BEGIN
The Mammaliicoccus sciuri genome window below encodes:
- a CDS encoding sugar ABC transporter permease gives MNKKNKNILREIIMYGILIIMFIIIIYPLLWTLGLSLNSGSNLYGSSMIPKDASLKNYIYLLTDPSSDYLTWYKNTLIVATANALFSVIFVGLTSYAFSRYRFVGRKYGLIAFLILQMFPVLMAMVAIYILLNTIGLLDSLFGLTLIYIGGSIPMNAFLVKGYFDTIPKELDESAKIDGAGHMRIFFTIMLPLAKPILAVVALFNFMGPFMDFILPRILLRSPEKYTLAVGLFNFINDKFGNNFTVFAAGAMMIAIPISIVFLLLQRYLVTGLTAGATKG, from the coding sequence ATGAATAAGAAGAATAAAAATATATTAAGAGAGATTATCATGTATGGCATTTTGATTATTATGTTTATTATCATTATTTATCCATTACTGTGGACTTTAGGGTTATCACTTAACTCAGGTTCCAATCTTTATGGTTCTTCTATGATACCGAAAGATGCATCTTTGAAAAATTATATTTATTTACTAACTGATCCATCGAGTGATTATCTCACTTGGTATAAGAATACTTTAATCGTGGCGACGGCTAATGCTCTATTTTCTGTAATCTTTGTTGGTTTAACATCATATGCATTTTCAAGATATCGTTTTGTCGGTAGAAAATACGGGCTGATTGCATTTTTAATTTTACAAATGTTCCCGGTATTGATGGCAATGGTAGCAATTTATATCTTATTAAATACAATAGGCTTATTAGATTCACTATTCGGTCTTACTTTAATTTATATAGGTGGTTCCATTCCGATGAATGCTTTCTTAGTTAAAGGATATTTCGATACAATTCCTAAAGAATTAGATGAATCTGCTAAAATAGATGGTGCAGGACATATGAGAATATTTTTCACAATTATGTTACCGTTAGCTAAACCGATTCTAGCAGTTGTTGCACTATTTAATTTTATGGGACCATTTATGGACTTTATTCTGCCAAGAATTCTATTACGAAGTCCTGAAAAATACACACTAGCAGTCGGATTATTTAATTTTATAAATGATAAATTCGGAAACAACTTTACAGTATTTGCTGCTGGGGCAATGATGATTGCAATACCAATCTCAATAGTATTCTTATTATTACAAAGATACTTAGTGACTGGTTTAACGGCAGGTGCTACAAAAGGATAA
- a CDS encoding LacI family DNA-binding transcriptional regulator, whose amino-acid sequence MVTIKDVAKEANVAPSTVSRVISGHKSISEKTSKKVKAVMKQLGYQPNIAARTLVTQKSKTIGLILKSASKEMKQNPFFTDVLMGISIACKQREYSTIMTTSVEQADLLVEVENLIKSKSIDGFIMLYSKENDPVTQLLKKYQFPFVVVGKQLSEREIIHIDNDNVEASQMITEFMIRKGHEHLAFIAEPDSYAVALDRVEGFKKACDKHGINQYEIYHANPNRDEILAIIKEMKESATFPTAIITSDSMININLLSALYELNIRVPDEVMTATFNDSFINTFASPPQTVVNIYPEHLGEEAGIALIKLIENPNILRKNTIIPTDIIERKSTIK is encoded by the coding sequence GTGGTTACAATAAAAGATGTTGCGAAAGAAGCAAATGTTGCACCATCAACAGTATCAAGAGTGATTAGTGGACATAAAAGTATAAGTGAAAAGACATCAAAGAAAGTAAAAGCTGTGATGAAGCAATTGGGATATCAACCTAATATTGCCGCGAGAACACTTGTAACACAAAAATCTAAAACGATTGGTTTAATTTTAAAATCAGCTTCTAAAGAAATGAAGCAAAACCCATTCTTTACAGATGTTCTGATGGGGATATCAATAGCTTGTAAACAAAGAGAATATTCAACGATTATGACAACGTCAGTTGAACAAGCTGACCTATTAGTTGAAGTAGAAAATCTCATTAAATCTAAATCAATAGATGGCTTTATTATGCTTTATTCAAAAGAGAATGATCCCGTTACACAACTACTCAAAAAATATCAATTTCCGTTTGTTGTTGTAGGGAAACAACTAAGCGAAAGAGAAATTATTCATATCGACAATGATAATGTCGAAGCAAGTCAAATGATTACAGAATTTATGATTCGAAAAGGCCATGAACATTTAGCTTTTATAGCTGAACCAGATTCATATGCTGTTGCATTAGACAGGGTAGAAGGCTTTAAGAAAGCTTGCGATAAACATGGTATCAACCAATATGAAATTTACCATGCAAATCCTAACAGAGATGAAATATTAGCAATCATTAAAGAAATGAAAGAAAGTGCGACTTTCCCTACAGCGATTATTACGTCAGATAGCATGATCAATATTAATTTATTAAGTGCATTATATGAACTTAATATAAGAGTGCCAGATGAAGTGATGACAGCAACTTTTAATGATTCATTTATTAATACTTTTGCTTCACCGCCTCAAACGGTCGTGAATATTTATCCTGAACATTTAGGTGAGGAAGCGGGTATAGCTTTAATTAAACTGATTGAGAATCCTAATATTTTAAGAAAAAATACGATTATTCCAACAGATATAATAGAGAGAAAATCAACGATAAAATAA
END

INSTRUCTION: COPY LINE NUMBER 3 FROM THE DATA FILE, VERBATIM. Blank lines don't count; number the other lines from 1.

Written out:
- a CDS encoding LacI family DNA-binding transcriptional regulator, whose amino-acid sequence MVTIKDVAKEANVAPSTVSRVISGHKSISEKTSKKVKAVMKQLGYQPNIAARTLVTQKSKTIGLILKSASKEMKQNPFFTDVLMGISIACKQREYSTIMTTSVEQADLLVEVENLIKSKSIDGFIMLYSKENDPVTQLLKKYQFPFVVVGKQLSEREIIHIDNDNVEASQMITEFMIRKGHEHLAFIAEPDSYAVALDRVEGFKKACDKHGINQYEIYHANPNRDEILAIIKEMKESATFPTAIITSDSMININLLSALYELNIRVPDEVMTATFNDSFINTFASPPQTVVNIYPEHLGEEAGIALIKLIENPNILRKNTIIPTDIIERKSTIK is encoded by the coding sequence GTGGTTACAATAAAAGATGTTGCGAAAGAAGCAAATGTTGCACCATCAACAGTATCAAGAGTGATTAGTGGACATAAAAGTATAAGTGAAAAGACATCAAAGAAAGTAAAAGCTGTGATGAAGCAATTGGGATATCAACCTAATATTGCCGCGAGAACACTTGTAACACAAAAATCTAAAACGATTGGTTTAATTTTAAAATCAGCTTCTAAAGAAATGAAGCAAAACCCATTCTTTACAGATGTTCTGATGGGGATATCAATAGCTTGTAAACAAAGAGAATATTCAACGATTATGACAACGTCAGTTGAACAAGCTGACCTATTAGTTGAAGTAGAAAATCTCATTAAATCTAAATCAATAGATGGCTTTATTATGCTTTATTCAAAAGAGAATGATCCCGTTACACAACTACTCAAAAAATATCAATTTCCGTTTGTTGTTGTAGGGAAACAACTAAGCGAAAGAGAAATTATTCATATCGACAATGATAATGTCGAAGCAAGTCAAATGATTACAGAATTTATGATTCGAAAAGGCCATGAACATTTAGCTTTTATAGCTGAACCAGATTCATATGCTGTTGCATTAGACAGGGTAGAAGGCTTTAAGAAAGCTTGCGATAAACATGGTATCAACCAATATGAAATTTACCATGCAAATCCTAACAGAGATGAAATATTAGCAATCATTAAAGAAATGAAAGAAAGTGCGACTTTCCCTACAGCGATTATTACGTCAGATAGCATGATCAATATTAATTTATTAAGTGCATTATATGAACTTAATATAAGAGTGCCAGATGAAGTGATGACAGCAACTTTTAATGATTCATTTATTAATACTTTTGCTTCACCGCCTCAAACGGTCGTGAATATTTATCCTGAACATTTAGGTGAGGAAGCGGGTATAGCTTTAATTAAACTGATTGAGAATCCTAATATTTTAAGAAAAAATACGATTATTCCAACAGATATAATAGAGAGAAAATCAACGATAAAATAA